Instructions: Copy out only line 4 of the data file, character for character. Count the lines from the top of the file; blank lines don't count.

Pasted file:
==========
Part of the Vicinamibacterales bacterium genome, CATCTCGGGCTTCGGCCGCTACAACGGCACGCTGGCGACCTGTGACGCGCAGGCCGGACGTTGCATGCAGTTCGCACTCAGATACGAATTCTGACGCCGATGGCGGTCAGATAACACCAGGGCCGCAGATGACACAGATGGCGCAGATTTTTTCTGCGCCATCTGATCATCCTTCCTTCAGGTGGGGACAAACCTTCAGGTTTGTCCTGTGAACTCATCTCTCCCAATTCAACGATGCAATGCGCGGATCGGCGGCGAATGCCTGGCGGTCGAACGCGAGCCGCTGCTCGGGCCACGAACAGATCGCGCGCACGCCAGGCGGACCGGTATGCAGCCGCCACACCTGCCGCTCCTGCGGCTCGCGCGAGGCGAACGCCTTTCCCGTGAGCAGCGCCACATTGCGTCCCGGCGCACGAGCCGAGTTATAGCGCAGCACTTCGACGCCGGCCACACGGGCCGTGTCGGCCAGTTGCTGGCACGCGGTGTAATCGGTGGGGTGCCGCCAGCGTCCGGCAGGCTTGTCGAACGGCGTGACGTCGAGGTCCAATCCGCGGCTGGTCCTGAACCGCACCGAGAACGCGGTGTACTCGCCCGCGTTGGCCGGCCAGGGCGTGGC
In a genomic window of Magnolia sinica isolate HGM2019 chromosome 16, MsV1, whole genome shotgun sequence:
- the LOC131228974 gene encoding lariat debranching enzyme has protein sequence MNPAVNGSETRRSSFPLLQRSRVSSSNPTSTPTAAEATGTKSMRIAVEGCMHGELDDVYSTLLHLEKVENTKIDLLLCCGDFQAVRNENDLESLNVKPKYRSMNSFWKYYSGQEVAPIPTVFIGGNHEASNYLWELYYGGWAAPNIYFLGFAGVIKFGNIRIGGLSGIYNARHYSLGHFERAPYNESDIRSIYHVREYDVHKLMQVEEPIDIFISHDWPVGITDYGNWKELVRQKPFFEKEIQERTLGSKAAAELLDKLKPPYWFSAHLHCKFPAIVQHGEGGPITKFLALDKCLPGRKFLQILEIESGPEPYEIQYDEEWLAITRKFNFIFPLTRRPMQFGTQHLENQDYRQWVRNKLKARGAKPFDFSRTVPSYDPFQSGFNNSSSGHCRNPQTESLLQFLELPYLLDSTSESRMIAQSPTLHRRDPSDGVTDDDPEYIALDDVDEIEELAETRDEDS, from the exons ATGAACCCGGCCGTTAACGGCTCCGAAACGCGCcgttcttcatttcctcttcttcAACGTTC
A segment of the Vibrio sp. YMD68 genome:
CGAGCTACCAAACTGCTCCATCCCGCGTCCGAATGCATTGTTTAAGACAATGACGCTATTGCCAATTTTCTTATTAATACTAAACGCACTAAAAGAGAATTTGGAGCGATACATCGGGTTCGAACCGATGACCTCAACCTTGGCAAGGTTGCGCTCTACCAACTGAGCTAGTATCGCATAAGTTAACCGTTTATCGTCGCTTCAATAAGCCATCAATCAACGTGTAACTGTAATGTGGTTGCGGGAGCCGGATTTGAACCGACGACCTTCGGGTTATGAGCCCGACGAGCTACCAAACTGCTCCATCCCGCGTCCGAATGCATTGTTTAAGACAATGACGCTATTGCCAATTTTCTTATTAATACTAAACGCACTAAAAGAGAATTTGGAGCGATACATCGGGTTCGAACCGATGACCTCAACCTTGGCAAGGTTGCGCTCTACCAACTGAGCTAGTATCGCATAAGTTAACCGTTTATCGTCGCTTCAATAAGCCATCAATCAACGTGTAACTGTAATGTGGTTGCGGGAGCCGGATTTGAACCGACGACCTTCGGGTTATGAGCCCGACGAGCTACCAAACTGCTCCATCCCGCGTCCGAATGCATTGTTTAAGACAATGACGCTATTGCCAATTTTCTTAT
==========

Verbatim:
A segment of the Vibrio sp. YMD68 genome: